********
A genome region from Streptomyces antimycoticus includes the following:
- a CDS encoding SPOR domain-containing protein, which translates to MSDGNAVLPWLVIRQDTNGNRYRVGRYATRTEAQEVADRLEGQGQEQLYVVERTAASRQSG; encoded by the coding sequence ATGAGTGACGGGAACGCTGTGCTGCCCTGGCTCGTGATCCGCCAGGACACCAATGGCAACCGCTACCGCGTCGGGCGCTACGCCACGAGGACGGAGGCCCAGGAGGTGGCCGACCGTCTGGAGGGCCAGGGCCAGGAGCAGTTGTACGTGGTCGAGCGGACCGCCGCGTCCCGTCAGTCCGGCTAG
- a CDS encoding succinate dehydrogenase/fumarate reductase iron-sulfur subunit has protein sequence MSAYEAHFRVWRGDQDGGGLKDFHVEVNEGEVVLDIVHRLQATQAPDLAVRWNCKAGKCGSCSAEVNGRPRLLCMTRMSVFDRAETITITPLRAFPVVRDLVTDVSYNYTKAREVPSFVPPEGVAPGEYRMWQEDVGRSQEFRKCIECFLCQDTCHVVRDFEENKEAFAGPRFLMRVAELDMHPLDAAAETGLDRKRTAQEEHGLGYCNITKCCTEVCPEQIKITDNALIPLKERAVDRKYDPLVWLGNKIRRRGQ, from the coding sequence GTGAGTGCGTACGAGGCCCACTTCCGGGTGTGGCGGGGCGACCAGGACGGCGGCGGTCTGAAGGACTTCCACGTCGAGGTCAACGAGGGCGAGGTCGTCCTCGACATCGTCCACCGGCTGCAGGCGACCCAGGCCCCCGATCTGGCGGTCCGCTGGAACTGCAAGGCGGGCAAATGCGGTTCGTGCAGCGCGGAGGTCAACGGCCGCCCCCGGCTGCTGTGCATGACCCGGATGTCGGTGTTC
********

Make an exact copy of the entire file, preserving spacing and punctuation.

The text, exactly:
A genome region from Streptomyces antimycoticus includes the following:
- a CDS encoding SPOR domain-containing protein, which translates to MSDGNAVLPWLVIRQDTNGNRYRVGRYATRTEAQEVADRLEGQGQEQLYVVERTAASRQSG; encoded by the coding sequence ATGAGTGACGGGAACGCTGTGCTGCCCTGGCTCGTGATCCGCCAGGACACCAATGGCAACCGCTACCGCGTCGGGCGCTACGCCACGAGGACGGAGGCCCAGGAGGTGGCCGACCGTCTGGAGGGCCAGGGCCAGGAGCAGTTGTACGTGGTCGAGCGGACCGCCGCGTCCCGTCAGTCCGGCTAG
- a CDS encoding succinate dehydrogenase/fumarate reductase iron-sulfur subunit has protein sequence MSAYEAHFRVWRGDQDGGGLKDFHVEVNEGEVVLDIVHRLQATQAPDLAVRWNCKAGKCGSCSAEVNGRPRLLCMTRMSVFDRAETITITPLRAFPVVRDLVTDVSYNYTKAREVPSFVPPEGVAPGEYRMWQEDVGRSQEFRKCIECFLCQDTCHVVRDFEENKEAFAGPRFLMRVAELDMHPLDAAAETGLDRKRTAQEEHGLGYCNITKCCTEVCPEQIKITDNALIPLKERAVDRKYDPLVWLGNKIRRRGQ, from the coding sequence GTGAGTGCGTACGAGGCCCACTTCCGGGTGTGGCGGGGCGACCAGGACGGCGGCGGTCTGAAGGACTTCCACGTCGAGGTCAACGAGGGCGAGGTCGTCCTCGACATCGTCCACCGGCTGCAGGCGACCCAGGCCCCCGATCTGGCGGTCCGCTGGAACTGCAAGGCGGGCAAATGCGGTTCGTGCAGCGCGGAGGTCAACGGCCGCCCCCGGCTGCTGTGCATGACCCGGATGTCGGTGTTC